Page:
Michael Lindberg was asking his students to change the face of the world. He stood at the head of his classroom one morning, with world maps on either side of him, and posed a question.
If we could redraw the maps to design a country for maximum economic potential, Lindberg wanted to know, what would that map look like? He scrawled a few irregular ovals and trapezoids on the chalkboard, outlines of imaginary economic powers. “What’s the best shape?” he asked the 12 students gathered for his economic geography class. “Should it be compact or fragmented? Should it be on an east-west axis, or north-south?”
Lindberg’s challenge never did produce a definitive answer, but it did provoke a discussion that touched on everything from the economic legacies of colonialism to the variety of animal species found in Africa. That, says Lindberg, is standard procedure for the course.
“I consider a class successful if we’ve raised more questions than we’ve answered,” he says.
Indeed, the class is built around two basic questions that defy easy answering: Why is there such an economic disparity between the developed and the developing worlds? And is the disparity best explained by factors created by humans or factors dictated by geography?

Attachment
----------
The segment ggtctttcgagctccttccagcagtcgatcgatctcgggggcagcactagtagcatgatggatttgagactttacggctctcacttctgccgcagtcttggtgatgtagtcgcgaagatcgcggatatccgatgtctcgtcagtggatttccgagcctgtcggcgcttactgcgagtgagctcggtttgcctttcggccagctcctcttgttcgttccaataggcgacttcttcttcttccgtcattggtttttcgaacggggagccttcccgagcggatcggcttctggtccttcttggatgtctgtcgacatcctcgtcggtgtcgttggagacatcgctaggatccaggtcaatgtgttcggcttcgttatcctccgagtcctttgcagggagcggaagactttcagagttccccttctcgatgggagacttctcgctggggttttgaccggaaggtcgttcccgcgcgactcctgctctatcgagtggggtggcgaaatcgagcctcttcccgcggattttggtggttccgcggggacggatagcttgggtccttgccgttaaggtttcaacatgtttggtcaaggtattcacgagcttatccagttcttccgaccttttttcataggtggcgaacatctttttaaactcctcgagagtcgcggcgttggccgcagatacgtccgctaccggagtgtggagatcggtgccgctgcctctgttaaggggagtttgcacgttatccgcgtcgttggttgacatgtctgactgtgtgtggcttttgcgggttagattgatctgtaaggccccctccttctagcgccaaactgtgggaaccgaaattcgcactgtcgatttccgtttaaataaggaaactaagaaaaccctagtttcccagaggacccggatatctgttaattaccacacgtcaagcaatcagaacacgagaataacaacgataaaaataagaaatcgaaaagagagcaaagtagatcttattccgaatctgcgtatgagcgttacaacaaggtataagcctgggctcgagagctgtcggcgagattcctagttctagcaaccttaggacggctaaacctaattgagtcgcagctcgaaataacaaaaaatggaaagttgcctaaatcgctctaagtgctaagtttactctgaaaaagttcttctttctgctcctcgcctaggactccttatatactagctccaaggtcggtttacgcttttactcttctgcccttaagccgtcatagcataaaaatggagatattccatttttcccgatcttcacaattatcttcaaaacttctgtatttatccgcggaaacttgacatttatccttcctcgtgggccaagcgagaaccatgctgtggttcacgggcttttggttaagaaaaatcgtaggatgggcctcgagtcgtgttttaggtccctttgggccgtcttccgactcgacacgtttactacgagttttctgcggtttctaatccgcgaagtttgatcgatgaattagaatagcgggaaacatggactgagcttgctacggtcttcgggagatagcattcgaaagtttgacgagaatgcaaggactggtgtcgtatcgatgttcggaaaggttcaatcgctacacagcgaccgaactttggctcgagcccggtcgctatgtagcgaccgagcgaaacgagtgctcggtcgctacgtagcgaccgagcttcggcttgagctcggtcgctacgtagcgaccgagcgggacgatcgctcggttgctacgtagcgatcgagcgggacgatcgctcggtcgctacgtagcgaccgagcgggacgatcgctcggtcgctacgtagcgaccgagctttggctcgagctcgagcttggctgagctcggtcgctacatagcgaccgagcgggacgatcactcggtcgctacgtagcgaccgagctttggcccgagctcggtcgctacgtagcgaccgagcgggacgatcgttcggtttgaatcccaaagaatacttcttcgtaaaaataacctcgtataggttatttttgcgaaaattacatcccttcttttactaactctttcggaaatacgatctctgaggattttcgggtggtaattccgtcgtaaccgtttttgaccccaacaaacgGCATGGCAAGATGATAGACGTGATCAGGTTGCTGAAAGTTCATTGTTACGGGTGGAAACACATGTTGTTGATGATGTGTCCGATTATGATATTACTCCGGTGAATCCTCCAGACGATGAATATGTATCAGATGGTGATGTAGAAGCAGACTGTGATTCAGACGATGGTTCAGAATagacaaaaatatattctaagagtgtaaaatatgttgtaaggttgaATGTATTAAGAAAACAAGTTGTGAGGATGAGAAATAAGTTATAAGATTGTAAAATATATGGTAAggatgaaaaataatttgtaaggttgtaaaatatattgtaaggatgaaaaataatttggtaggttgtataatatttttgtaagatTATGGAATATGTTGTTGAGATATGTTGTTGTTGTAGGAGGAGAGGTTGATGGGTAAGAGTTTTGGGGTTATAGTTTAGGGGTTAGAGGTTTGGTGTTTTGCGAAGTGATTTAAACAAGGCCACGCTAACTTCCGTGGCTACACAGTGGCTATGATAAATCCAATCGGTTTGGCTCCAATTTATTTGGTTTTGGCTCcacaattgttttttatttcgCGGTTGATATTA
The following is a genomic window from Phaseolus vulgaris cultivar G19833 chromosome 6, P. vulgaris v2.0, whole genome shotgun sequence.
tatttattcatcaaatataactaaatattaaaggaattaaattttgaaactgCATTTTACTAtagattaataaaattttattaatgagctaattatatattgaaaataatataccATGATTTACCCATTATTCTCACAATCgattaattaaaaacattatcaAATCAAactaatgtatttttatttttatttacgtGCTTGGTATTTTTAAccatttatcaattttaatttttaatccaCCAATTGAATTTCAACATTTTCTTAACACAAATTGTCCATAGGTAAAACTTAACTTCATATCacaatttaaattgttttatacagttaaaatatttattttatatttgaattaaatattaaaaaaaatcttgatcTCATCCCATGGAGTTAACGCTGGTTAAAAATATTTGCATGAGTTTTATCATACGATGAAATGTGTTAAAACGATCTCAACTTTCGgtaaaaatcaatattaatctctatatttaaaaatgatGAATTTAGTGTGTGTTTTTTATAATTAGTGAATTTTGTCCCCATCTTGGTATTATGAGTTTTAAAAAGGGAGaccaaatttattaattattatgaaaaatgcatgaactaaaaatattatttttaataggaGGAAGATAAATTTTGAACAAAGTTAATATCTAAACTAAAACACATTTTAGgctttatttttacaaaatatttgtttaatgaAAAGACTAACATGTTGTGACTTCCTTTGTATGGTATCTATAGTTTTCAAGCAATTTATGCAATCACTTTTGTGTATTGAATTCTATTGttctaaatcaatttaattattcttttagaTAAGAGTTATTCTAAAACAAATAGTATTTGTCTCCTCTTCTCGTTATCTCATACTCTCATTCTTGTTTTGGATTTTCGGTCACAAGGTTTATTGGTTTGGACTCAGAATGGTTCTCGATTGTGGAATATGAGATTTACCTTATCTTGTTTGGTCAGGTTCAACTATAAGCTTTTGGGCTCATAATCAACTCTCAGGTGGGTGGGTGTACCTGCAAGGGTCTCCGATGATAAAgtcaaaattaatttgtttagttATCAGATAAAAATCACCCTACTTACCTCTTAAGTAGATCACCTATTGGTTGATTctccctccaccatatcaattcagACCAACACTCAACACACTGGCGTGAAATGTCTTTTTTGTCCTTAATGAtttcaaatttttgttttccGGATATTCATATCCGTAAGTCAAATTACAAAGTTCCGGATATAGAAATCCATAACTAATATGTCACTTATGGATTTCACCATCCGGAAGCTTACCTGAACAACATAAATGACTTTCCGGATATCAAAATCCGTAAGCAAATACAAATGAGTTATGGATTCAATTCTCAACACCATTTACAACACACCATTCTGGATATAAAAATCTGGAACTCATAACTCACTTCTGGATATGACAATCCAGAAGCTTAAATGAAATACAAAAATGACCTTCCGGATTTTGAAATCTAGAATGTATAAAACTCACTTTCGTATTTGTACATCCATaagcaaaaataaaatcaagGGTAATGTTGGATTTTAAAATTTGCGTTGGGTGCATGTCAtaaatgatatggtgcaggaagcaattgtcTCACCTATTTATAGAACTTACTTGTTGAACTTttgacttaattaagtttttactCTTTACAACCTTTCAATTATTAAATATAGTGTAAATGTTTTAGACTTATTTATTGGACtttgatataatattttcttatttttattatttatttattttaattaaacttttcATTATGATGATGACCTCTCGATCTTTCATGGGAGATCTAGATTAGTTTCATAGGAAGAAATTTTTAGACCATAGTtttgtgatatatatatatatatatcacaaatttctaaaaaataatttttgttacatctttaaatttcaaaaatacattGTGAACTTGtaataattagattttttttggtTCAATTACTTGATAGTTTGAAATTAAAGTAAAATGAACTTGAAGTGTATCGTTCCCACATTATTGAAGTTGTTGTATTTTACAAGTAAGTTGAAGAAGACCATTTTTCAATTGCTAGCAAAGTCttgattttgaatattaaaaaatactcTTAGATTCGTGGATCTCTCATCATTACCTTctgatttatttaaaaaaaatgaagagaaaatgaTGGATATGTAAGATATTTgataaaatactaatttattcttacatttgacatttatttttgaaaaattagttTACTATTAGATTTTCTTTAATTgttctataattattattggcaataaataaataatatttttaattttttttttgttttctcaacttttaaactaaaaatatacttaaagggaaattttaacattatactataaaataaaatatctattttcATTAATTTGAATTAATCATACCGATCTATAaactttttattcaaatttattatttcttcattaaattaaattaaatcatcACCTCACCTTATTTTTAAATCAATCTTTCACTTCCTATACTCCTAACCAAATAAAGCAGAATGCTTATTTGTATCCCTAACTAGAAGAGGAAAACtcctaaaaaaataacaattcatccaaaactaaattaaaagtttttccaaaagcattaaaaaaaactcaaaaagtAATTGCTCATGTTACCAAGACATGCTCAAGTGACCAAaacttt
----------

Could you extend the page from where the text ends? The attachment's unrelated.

“Those are the questions we keep coming back to,” Lindberg says.
A 400-level course, Economic Geography attracts mostly majors and minors from the Department of Geography and Environmental Planning, a relatively small pool of students. Enrollment for the class rarely rises much above a dozen. Elmhurst is one of a relative few liberal arts colleges to offer a major in geography, and Lindberg says the college graduates 10 to 15 majors each year.
“Really very few people come here intending to major in geography,” he says before class. “But they discover us by taking one of our general education courses, and they find that they like it.”
Up for discussion in Economic Geography this morning were the ways a particular environment can facilitate economic development. Someone in the class noted the lack of major natural barriers across Eurasia and suggested that this encouraged spatial diffusion—the spread of people, things, and ideas from place to place. So did Eurasia’s east-west orientation, Lindberg pointed out. Because it straddles the same latitude from Ukraine to France, common agriculture and technology could easily develop there.
But when Lindberg went to the chalkboard for his exercise in alternative cartography and posed his question about the ideal shape for an economic power, the class seemed a bit stymied. The room went quiet for a moment. Then one student, not satisfied with the options offered on the blackboard, asked, “Can you draw some more shapes?” Lindberg and the rest of the class had to laugh.
Changing the face of the world, it appears, is no simple task.